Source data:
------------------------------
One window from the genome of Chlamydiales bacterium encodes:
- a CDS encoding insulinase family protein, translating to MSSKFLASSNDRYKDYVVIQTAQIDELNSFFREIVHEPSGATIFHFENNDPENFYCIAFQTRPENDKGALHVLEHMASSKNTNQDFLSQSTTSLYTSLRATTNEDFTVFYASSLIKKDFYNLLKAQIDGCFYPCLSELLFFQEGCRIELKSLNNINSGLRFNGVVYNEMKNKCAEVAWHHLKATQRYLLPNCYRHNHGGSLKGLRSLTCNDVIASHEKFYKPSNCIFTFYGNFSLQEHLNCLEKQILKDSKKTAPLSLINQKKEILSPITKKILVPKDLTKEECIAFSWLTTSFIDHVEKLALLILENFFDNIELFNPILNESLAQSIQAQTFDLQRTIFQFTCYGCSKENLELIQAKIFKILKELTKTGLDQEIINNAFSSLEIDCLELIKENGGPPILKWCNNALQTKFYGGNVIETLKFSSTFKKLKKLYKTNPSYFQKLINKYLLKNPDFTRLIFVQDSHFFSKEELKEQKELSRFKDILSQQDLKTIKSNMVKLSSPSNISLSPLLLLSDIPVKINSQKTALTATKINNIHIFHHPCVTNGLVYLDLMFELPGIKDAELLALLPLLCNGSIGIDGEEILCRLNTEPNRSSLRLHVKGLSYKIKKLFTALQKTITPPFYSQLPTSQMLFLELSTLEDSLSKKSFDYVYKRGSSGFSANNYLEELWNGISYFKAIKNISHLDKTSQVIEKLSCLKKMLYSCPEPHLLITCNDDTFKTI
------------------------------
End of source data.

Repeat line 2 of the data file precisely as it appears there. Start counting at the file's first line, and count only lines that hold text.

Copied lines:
- a CDS encoding insulinase family protein, translating to MSSKFLASSNDRYKDYVVIQTAQIDELNSFFREIVHEPSGATIFHFENNDPENFYCIAFQTRPENDKGALHVLEHMASSKNTNQDFLSQSTTSLYTSLRATTNEDFTVFYASSLIKKDFYNLLKAQIDGCFYPCLSELLFFQEGCRIELKSLNNINSGLRFNGVVYNEMKNKCAEVAWHHLKATQRYLLPNCYRHNHGGSLKGLRSLTCNDVIASHEKFYKPSNCIFTFYGNFSLQEHLNCLEKQILKDSKKTAPLSLINQKKEILSPITKKILVPKDLTKEECIAFSWLTTSFIDHVEKLALLILENFFDNIELFNPILNESLAQSIQAQTFDLQRTIFQFTCYGCSKENLELIQAKIFKILKELTKTGLDQEIINNAFSSLEIDCLELIKENGGPPILKWCNNALQTKFYGGNVIETLKFSSTFKKLKKLYKTNPSYFQKLINKYLLKNPDFTRLIFVQDSHFFSKEELKEQKELSRFKDILSQQDLKTIKSNMVKLSSPSNISLSPLLLLSDIPVKINSQKTALTATKINNIHIFHHPCVTNGLVYLDLMFELPGIKDAELLALLPLLCNGSIGIDGEEILCRLNTEPNRSSLRLHVKGLSYKIKKLFTALQKTITPPFYSQLPTSQMLFLELSTLEDSLSKKSFDYVYKRGSSGFSANNYLEELWNGISYFKAIKNISHLDKTSQVIEKLSCLKKMLYSCPEPHLLITCNDDTFKTI